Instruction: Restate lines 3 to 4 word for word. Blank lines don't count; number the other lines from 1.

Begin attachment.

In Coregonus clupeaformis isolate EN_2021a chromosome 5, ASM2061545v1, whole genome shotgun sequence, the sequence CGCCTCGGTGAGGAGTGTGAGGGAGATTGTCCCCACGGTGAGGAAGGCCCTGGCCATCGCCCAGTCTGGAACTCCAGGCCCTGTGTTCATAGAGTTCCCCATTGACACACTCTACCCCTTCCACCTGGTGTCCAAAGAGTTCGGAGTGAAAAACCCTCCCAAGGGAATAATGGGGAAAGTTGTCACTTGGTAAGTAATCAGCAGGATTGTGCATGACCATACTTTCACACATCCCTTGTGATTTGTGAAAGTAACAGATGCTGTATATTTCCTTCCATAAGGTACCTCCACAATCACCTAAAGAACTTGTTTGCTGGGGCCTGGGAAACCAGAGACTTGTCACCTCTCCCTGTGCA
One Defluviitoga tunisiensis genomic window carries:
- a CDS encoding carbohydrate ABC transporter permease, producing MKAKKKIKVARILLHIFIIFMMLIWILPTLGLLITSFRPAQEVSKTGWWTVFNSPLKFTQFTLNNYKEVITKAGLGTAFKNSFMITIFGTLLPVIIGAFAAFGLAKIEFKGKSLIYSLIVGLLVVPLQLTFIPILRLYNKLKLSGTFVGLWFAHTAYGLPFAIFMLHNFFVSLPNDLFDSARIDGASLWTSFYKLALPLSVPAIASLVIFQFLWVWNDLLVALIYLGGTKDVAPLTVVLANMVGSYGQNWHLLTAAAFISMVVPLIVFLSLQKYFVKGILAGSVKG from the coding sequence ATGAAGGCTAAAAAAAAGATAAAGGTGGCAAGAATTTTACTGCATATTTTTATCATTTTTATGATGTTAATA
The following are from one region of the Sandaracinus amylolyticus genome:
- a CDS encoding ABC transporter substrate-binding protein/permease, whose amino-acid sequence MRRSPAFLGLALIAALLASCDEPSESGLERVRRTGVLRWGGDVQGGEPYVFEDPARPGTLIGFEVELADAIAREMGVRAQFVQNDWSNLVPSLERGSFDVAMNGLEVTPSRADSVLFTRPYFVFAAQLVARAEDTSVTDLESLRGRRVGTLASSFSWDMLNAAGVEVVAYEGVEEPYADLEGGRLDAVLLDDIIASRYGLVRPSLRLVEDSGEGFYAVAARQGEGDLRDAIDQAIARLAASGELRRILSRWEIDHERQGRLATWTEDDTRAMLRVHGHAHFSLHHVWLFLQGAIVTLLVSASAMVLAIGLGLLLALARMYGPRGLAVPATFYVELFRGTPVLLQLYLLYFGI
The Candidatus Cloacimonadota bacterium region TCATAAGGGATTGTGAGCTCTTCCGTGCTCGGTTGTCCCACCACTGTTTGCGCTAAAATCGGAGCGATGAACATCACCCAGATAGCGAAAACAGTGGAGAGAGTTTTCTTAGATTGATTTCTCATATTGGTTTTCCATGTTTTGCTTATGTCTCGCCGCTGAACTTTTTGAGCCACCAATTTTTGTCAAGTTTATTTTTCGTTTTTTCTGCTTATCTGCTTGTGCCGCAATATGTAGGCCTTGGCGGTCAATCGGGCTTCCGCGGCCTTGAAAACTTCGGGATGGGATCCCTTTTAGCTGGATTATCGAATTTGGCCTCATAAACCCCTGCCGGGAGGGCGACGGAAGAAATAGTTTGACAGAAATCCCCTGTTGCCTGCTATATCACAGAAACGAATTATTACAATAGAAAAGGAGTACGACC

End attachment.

- a CDS encoding carbohydrate ABC transporter permease, producing MKAKKKIKVARILLHIFIIFMMLIWILPTLGLLITSFRPAQEVSKTGWWTVFNSPLKFTQFTLNNYKEVITKAGLGTAFKNSFMITIFGTLLPVIIGAFAAFGLAKIEFKGKSLIYSLIVGLLVVPLQLTFIPILRLYNKLKLSGTFVGLWFAHTAYGLPFAIFMLHNFFVSLPNDLFDSARIDGASLWTSFYKLALPLSVPAIASLVIFQFLWVWNDLLVALIYLGGTKDVAPLTVVLANMVGSYGQNWHLLTAAAFISMVVPLIVFLSLQKYFVKGILAGSVKG from the coding sequence ATGAAGGCTAAAAAAAAGATAAAGGTGGCAAGAATTTTACTGCATATTTTTATCATTTTTATGATGTTAATA
The following are from one region of the Sandaracinus amylolyticus genome: